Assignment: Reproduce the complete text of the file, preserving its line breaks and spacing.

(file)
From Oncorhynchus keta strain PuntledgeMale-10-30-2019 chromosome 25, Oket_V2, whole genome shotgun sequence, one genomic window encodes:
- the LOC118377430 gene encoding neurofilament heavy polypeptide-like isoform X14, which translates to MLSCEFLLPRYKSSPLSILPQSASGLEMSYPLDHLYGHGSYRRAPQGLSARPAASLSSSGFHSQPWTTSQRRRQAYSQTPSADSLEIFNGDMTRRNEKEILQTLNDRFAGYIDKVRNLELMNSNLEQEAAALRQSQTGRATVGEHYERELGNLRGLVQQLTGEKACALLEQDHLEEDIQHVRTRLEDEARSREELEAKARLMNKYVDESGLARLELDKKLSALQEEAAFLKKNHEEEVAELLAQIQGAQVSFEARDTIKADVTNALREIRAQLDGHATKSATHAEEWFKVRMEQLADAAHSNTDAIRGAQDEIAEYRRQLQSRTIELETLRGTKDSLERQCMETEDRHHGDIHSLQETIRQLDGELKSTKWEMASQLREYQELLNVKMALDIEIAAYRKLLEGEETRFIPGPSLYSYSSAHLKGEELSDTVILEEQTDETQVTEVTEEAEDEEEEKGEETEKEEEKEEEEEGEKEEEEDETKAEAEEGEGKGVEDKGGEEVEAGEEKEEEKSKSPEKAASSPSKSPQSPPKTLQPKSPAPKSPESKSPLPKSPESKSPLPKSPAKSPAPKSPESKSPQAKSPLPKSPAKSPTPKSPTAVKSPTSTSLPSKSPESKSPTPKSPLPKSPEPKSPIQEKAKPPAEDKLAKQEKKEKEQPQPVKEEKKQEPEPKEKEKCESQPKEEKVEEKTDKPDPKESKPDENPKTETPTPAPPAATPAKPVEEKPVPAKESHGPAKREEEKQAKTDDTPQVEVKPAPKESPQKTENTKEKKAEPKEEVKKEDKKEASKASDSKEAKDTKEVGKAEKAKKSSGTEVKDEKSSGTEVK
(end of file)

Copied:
From Oncorhynchus keta strain PuntledgeMale-10-30-2019 chromosome 25, Oket_V2, whole genome shotgun sequence, one genomic window encodes:
- the LOC118377430 gene encoding neurofilament heavy polypeptide-like isoform X14, which translates to MLSCEFLLPRYKSSPLSILPQSASGLEMSYPLDHLYGHGSYRRAPQGLSARPAASLSSSGFHSQPWTTSQRRRQAYSQTPSADSLEIFNGDMTRRNEKEILQTLNDRFAGYIDKVRNLELMNSNLEQEAAALRQSQTGRATVGEHYERELGNLRGLVQQLTGEKACALLEQDHLEEDIQHVRTRLEDEARSREELEAKARLMNKYVDESGLARLELDKKLSALQEEAAFLKKNHEEEVAELLAQIQGAQVSFEARDTIKADVTNALREIRAQLDGHATKSATHAEEWFKVRMEQLADAAHSNTDAIRGAQDEIAEYRRQLQSRTIELETLRGTKDSLERQCMETEDRHHGDIHSLQETIRQLDGELKSTKWEMASQLREYQELLNVKMALDIEIAAYRKLLEGEETRFIPGPSLYSYSSAHLKGEELSDTVILEEQTDETQVTEVTEEAEDEEEEKGEETEKEEEKEEEEEGEKEEEEDETKAEAEEGEGKGVEDKGGEEVEAGEEKEEEKSKSPEKAASSPSKSPQSPPKTLQPKSPAPKSPESKSPLPKSPESKSPLPKSPAKSPAPKSPESKSPQAKSPLPKSPAKSPTPKSPTAVKSPTSTSLPSKSPESKSPTPKSPLPKSPEPKSPIQEKAKPPAEDKLAKQEKKEKEQPQPVKEEKKQEPEPKEKEKCESQPKEEKVEEKTDKPDPKESKPDENPKTETPTPAPPAATPAKPVEEKPVPAKESHGPAKREEEKQAKTDDTPQVEVKPAPKESPQKTENTKEKKAEPKEEVKKEDKKEASKASDSKEAKDTKEVGKAEKAKKSSGTEVKDEKSSGTEVK